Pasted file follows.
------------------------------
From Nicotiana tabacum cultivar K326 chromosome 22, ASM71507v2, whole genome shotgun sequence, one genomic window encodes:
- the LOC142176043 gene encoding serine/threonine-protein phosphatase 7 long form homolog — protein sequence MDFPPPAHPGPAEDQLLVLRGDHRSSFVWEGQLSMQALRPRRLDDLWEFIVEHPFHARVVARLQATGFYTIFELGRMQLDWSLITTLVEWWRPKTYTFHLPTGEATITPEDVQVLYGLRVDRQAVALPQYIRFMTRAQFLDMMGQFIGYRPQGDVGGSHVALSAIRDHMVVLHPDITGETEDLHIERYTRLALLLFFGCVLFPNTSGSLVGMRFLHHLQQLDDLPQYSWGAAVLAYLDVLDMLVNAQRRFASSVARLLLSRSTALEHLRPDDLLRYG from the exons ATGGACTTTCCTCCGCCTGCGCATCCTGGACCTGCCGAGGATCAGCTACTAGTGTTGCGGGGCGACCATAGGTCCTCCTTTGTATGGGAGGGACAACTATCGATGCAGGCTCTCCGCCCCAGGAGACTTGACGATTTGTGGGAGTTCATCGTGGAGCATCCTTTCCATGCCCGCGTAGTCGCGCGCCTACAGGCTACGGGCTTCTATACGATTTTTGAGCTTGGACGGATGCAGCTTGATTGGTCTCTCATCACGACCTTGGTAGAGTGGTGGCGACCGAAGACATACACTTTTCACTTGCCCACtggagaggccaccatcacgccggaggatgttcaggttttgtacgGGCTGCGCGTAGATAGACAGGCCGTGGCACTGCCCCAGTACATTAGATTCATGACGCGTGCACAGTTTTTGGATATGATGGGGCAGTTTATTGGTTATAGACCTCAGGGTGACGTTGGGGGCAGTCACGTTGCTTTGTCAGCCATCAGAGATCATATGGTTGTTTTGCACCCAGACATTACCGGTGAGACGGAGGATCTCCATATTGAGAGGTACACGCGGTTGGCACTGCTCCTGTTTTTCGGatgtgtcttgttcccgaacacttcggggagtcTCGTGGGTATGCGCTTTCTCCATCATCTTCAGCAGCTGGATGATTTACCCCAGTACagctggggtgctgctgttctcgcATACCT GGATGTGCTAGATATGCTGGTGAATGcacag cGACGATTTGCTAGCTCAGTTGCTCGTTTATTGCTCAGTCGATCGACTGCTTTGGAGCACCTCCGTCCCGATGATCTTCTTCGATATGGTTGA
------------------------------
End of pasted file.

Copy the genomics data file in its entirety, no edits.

From Nicotiana tabacum cultivar K326 chromosome 22, ASM71507v2, whole genome shotgun sequence, one genomic window encodes:
- the LOC142176043 gene encoding serine/threonine-protein phosphatase 7 long form homolog — protein sequence MDFPPPAHPGPAEDQLLVLRGDHRSSFVWEGQLSMQALRPRRLDDLWEFIVEHPFHARVVARLQATGFYTIFELGRMQLDWSLITTLVEWWRPKTYTFHLPTGEATITPEDVQVLYGLRVDRQAVALPQYIRFMTRAQFLDMMGQFIGYRPQGDVGGSHVALSAIRDHMVVLHPDITGETEDLHIERYTRLALLLFFGCVLFPNTSGSLVGMRFLHHLQQLDDLPQYSWGAAVLAYLDVLDMLVNAQRRFASSVARLLLSRSTALEHLRPDDLLRYG from the exons ATGGACTTTCCTCCGCCTGCGCATCCTGGACCTGCCGAGGATCAGCTACTAGTGTTGCGGGGCGACCATAGGTCCTCCTTTGTATGGGAGGGACAACTATCGATGCAGGCTCTCCGCCCCAGGAGACTTGACGATTTGTGGGAGTTCATCGTGGAGCATCCTTTCCATGCCCGCGTAGTCGCGCGCCTACAGGCTACGGGCTTCTATACGATTTTTGAGCTTGGACGGATGCAGCTTGATTGGTCTCTCATCACGACCTTGGTAGAGTGGTGGCGACCGAAGACATACACTTTTCACTTGCCCACtggagaggccaccatcacgccggaggatgttcaggttttgtacgGGCTGCGCGTAGATAGACAGGCCGTGGCACTGCCCCAGTACATTAGATTCATGACGCGTGCACAGTTTTTGGATATGATGGGGCAGTTTATTGGTTATAGACCTCAGGGTGACGTTGGGGGCAGTCACGTTGCTTTGTCAGCCATCAGAGATCATATGGTTGTTTTGCACCCAGACATTACCGGTGAGACGGAGGATCTCCATATTGAGAGGTACACGCGGTTGGCACTGCTCCTGTTTTTCGGatgtgtcttgttcccgaacacttcggggagtcTCGTGGGTATGCGCTTTCTCCATCATCTTCAGCAGCTGGATGATTTACCCCAGTACagctggggtgctgctgttctcgcATACCT GGATGTGCTAGATATGCTGGTGAATGcacag cGACGATTTGCTAGCTCAGTTGCTCGTTTATTGCTCAGTCGATCGACTGCTTTGGAGCACCTCCGTCCCGATGATCTTCTTCGATATGGTTGA